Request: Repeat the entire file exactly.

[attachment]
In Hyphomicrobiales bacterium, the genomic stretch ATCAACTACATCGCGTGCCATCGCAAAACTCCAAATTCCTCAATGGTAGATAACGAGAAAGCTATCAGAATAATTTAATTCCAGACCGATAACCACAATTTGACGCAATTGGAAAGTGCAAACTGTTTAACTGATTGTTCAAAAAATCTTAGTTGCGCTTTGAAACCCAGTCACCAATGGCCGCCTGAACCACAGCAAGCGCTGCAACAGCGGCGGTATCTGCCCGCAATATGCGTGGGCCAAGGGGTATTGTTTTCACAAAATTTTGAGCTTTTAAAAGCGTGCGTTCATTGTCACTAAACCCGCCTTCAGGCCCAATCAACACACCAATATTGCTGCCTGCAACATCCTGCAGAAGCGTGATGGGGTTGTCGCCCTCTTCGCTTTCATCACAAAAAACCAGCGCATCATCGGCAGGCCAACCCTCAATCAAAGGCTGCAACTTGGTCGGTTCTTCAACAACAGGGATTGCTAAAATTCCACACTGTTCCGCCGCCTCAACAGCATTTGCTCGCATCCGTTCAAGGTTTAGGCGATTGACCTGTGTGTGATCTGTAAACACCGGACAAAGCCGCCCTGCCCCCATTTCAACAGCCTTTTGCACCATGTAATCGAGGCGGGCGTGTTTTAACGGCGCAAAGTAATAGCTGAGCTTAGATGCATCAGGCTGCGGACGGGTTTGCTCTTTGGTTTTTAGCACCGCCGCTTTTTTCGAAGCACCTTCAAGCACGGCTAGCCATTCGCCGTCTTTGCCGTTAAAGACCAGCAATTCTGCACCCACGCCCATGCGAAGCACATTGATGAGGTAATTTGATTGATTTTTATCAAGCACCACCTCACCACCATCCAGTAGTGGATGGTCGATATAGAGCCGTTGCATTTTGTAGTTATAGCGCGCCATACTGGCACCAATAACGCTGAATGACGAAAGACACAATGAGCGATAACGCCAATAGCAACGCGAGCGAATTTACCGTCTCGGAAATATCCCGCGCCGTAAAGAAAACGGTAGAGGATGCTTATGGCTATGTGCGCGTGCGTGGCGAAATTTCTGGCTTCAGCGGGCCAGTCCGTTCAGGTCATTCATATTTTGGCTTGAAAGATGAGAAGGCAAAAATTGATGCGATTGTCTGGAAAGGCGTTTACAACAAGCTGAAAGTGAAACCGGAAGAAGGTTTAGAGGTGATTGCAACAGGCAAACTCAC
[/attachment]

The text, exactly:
In Hyphomicrobiales bacterium, the genomic stretch ATCAACTACATCGCGTGCCATCGCAAAACTCCAAATTCCTCAATGGTAGATAACGAGAAAGCTATCAGAATAATTTAATTCCAGACCGATAACCACAATTTGACGCAATTGGAAAGTGCAAACTGTTTAACTGATTGTTCAAAAAATCTTAGTTGCGCTTTGAAACCCAGTCACCAATGGCCGCCTGAACCACAGCAAGCGCTGCAACAGCGGCGGTATCTGCCCGCAATATGCGTGGGCCAAGGGGTATTGTTTTCACAAAATTTTGAGCTTTTAAAAGCGTGCGTTCATTGTCACTAAACCCGCCTTCAGGCCCAATCAACACACCAATATTGCTGCCTGCAACATCCTGCAGAAGCGTGATGGGGTTGTCGCCCTCTTCGCTTTCATCACAAAAAACCAGCGCATCATCGGCAGGCCAACCCTCAATCAAAGGCTGCAACTTGGTCGGTTCTTCAACAACAGGGATTGCTAAAATTCCACACTGTTCCGCCGCCTCAACAGCATTTGCTCGCATCCGTTCAAGGTTTAGGCGATTGACCTGTGTGTGATCTGTAAACACCGGACAAAGCCGCCCTGCCCCCATTTCAACAGCCTTTTGCACCATGTAATCGAGGCGGGCGTGTTTTAACGGCGCAAAGTAATAGCTGAGCTTAGATGCATCAGGCTGCGGACGGGTTTGCTCTTTGGTTTTTAGCACCGCCGCTTTTTTCGAAGCACCTTCAAGCACGGCTAGCCATTCGCCGTCTTTGCCGTTAAAGACCAGCAATTCTGCACCCACGCCCATGCGAAGCACATTGATGAGGTAATTTGATTGATTTTTATCAAGCACCACCTCACCACCATCCAGTAGTGGATGGTCGATATAGAGCCGTTGCATTTTGTAGTTATAGCGCGCCATACTGGCACCAATAACGCTGAATGACGAAAGACACAATGAGCGATAACGCCAATAGCAACGCGAGCGAATTTACCGTCTCGGAAATATCCCGCGCCGTAAAGAAAACGGTAGAGGATGCTTATGGCTATGTGCGCGTGCGTGGCGAAATTTCTGGCTTCAGCGGGCCAGTCCGTTCAGGTCATTCATATTTTGGCTTGAAAGATGAGAAGGCAAAAATTGATGCGATTGTCTGGAAAGGCGTTTACAACAAGCTGAAAGTGAAACCGGAAGAAGGTTTAGAGGTGATTGCAACAGGCAAACTCAC